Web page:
COMMENTARY

How NAM Would Fix the Broken American Healthcare System

Hello and welcome. I am Dr George Lundberg and this is At Large at Medscape.

We all pretty much agree that the US healthcare system is a mess. It is way too expensive; still too many people do not have access to the right care; prevention is inadequate; far more hassle than necessary; wasteful and sometimes pointless administration and regulatory requirements (like those damn electronic health records); quality is questionable; persistent liability concerns; and uneven—sometimes unfair—delivery of services.

The Affordable Care Act (ACA), according to much hard data and a now 55% public approval rating,[1] was an improvement, although still loathed by many. The Republicans tried hard to deliver on their 7 years of promises to repeal the ACA, rapidly offering the American Health Care Act (AHCA) as the replacement. But it quickly became clear that they did not have a clue about how to actually replace the ACA, and their AHCA garnered the support of only 17% of the American public.[2]

To the Rescue: The National Academy of Medicine

Dr Victor Dzau, president of the National Academy of Medicine (NAM; formerly the Institute of Medicine)—disclosure: I am a member—charged 150 designated leaders to study all aspects of the American healthcare system and propose solutions. From that effort has come a compilation of eight "Vital Directions for Health and Health Care" with many supporting and explanatory documents: a 19-author base document,[3] the 19 accompanying topical "white papers,"[4] and the JAMA summary,[5] all in open access.

I understand that reading the following list may seem quite dull; after all, it is just words. But I ask you to trust me. These eight directions are packed with background, substance, and common sense. They are intended to remove so much of the hassle and waste that impedes your ability to get your job done and to help the entire country get a better health return for all that money we are spending.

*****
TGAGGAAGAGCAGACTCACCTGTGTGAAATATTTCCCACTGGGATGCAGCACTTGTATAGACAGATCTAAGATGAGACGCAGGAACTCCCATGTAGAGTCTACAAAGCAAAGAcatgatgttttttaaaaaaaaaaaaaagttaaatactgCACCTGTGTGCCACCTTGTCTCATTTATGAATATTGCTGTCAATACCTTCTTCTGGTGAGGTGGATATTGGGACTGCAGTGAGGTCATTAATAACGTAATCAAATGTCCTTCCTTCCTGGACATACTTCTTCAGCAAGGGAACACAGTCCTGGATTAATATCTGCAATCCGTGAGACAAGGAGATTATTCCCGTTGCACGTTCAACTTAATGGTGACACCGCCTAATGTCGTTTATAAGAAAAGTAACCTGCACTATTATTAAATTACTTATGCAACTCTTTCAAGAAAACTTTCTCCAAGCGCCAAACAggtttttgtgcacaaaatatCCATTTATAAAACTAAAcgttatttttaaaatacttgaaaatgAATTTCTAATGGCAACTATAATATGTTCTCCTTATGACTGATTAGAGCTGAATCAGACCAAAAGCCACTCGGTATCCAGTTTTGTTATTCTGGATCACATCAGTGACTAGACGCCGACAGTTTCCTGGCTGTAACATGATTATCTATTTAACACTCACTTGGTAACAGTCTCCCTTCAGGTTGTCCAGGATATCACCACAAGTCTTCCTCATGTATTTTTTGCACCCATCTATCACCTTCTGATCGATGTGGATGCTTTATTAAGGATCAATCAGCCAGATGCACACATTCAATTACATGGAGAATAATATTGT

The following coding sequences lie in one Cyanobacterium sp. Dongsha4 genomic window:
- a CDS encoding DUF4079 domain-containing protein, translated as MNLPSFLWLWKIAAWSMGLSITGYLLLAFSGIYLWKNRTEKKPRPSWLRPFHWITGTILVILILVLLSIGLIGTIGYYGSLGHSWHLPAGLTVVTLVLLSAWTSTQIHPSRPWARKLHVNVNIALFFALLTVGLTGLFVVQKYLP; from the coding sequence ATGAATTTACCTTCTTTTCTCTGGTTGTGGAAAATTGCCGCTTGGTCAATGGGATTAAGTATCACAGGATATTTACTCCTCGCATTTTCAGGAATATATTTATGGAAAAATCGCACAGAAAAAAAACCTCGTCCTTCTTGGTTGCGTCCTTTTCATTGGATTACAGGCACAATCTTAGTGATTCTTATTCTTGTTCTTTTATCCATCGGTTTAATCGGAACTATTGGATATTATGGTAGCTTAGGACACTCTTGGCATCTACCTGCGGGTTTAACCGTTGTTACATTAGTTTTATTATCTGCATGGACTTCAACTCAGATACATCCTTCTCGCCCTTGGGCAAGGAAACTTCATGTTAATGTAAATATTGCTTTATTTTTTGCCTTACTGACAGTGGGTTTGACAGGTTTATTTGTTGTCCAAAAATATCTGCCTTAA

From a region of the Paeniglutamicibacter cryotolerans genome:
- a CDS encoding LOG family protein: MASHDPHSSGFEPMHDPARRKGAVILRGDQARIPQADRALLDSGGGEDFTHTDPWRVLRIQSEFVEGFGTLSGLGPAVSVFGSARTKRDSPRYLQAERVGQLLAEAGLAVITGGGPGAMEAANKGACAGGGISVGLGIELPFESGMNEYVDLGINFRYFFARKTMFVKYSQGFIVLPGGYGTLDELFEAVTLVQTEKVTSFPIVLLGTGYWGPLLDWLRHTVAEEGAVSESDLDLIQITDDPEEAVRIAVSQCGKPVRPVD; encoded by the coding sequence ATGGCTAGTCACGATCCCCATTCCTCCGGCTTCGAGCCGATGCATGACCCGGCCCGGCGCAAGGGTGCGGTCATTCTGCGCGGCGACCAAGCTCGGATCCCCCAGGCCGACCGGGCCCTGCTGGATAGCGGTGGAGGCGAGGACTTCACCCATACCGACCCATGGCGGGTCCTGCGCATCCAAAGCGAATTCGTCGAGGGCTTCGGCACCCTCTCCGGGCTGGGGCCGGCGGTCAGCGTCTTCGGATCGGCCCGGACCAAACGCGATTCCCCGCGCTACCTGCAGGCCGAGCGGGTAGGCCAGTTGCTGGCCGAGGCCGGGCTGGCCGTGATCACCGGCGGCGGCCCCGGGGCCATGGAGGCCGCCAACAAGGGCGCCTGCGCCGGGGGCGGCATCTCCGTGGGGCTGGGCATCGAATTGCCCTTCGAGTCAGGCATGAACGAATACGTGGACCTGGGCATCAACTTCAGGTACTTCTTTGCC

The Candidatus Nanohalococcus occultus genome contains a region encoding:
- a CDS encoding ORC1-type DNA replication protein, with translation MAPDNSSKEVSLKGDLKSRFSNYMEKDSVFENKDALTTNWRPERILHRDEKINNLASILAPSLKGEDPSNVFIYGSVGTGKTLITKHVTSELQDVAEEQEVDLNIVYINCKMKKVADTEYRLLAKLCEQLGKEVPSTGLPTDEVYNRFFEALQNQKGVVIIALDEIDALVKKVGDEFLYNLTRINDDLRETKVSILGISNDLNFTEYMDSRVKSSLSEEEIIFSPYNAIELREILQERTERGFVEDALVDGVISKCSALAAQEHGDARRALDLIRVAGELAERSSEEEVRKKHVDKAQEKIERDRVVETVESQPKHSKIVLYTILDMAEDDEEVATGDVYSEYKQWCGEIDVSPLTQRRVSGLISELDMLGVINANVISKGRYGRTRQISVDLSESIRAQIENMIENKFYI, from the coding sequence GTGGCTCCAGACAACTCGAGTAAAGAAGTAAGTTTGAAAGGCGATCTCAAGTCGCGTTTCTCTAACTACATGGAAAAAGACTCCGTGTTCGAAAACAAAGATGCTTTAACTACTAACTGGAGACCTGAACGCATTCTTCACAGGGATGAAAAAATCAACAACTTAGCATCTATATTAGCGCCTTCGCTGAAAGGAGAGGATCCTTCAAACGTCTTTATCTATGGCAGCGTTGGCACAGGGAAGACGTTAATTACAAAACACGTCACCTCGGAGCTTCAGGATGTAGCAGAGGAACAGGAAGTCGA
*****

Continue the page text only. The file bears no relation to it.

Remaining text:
National Academy of Medicine Vital Directions for Health and Health Care Checklist[6]

  1. Pay for value: Deliver better health and better results for all.

  2. Empower people: Democratize action for health.

  3. Activate communities: Collaborate locally to mobilize resources for health.

  4. Connect care: Implement seamless digital interfaces for the best care.

  5. Measure what matters most: Use consistent core metrics.

  6. Modernize skills: Train 21st-century health care and science workforces.

  7. Accelerate real-world evidence: Integrate clinical care data for progress.

  8. Advance science: Forge innovation-ready research and partnerships.

Make no mistake, this will not be easy. The report does not specify who will fund this or implement it. But the money is already there; it "simply" needs to be used more effectively and efficiently. President Dzau and key NAM representatives have already presented this study in person to several high-ranking politicians in the Senate, the House of Representatives, and the Administration, with initial favorable responses.

A $3.2 trillion–a-year industry that affects all Americans and employs a vast number of people is a behemoth and highly resistant to change. This system replacement must be bipartisan and command wide public support. NAM, which is not a government agency and is prohibited by its Internal Revenue Service status from lobbying, deserves and enjoys widespread respect. The leaders it commands can now endeavor to fill the vast leadership gap we have all been witnessing.

Read the backup documents provided by the links in our reference list. Study them. Try to figure out how your own organization can begin efforts to follow these Vital Directions and begin using these approaches to "brighten the corner where you are."

That is my opinion. I am Dr George Lundberg and this is At Large at Medscape.

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